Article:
But there is another fact of present-day Christendom which challenges the thinking of every evangelical Christian. The apostolic prophecy that "in the Last Days some shall depart from the faith" ( 1 Timothy 4:1 ), is finding a powerful fulfilment. The thought in the prophecy seems to be, not a complete abandonment of the profession of Christ, but a departure from the true body of evangelical doctrine for a false creed which still professes the name of Christian. This is exactly what we are witnessing. This is the day of the "isms" What a deluge of them, all teaching varying theories. Yet, with all their variations, there are certain common characteristics, as follows:— first, they all arose in America round the middle of the last century; next, they all claim to be the exclusive possessors of truth, teaching peculiar dogmas never held by the main bodies of believers throughout the centuries; again, all agree in more or less branding the Christian Church in general as in grievous error, or even the great apostasy. Chief among these sects are the Christadelphians, Jehovah Witnesses (Millennial Dawnists), Mormons (The Church of Jesus Christ of Latter-Day Saints), the Worldwide Church of God, the Moonies, and, to a lesser extent, Seventh Day Adventists.
But there is one other common denominator in all these groups, which should serve as a clear warning—they are all propagators of the doctrine of premillennialism. Nay, rather, it would be more correct to say that premillennialism is the foundation on which they stand, and is the great head-up of their prophetic schemes. It fills their pamphlets, magazines, lectures and every other facet of their propaganda machines. It is either the great age of the Witnesses when they reign in triumph with Russell, Rutherford and company, or the Christadelphians exclusively sharing in the Israelitish world state with the patriarchs, etc. Millennium, millennium and still more millennium, is the great party-cry of the spurious sects of this age, and it should be a jolting blow to every Christian who has believed this theory to seriously reconsider the subject. And dare we add to this list that particular brand of premillennialism which had such great popularity in some evangelical circles between the two wars - British-Israelism? This fervent, nationalistic, Briton-American-Jew theory, which has produced some of the most senseless and ludicrous 'interpretations' of prophecy that the brain of man can conceive, is another product of this literal-carnal interpretation of Scripture that gave rise to premillennialism. They have their own brand of 'the kingdom'. It will be the great day of John Bull, Uncle Sam and Solly Lyonstein, with 'Rule Britannia' as the national anthem.*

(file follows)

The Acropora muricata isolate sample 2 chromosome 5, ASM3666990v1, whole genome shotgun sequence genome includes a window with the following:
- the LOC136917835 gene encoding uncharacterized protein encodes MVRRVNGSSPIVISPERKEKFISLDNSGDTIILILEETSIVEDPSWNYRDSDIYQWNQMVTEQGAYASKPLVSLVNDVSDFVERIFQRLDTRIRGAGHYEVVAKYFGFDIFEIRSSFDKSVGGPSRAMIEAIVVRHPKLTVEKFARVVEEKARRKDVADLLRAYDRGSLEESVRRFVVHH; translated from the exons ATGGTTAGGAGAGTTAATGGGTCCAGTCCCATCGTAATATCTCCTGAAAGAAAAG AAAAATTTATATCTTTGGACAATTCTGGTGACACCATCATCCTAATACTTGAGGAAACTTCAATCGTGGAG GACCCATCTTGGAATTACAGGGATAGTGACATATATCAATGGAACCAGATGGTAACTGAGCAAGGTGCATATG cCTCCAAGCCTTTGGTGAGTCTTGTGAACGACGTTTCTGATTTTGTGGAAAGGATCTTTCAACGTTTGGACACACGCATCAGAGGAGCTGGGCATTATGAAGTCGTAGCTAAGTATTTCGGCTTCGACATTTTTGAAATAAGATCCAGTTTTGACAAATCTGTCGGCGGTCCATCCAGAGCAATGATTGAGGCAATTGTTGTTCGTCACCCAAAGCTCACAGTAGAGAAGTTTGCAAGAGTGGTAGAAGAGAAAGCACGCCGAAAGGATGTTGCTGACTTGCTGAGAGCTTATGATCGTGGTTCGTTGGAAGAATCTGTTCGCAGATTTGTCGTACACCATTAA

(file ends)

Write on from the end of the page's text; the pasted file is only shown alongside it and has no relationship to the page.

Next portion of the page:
Earnest Christian men have sought to stem this subversive flood by contention on the great doctrines of the Faith, e.g. the Deity of Christ. But, whilst seeking to repulse the enemy on the broad front of the fundamentals, the very same men have built a bridge for the enemy in a more obscure part of the field, along which the battalions of anti-Christian sects have poured their forces. I am convinced that the doctrine of an earthly millennium, with its anti-Gospel implications, has made a serious breach in the ramparts of Truth, and has contributed in a powerful measure to the success of these alien armies in capturing so many professing Christians into their ranks. In a word, premillennialism is seen today, as never before, to be charged with danger to the great evangelical message of eternal salvation. It has practically sold the pass to the sects of these Last Days. Surely, it is not without significance that, as these sects arose in the early middle part of last century, so within evangelical Christianity there appeared something never before heard or taught in its ranks, viz. Dispensationalism, the most extreme form of premillennialismSo, assault upon Truth has been twofold: the spurious sects without, and Jewish literalism within.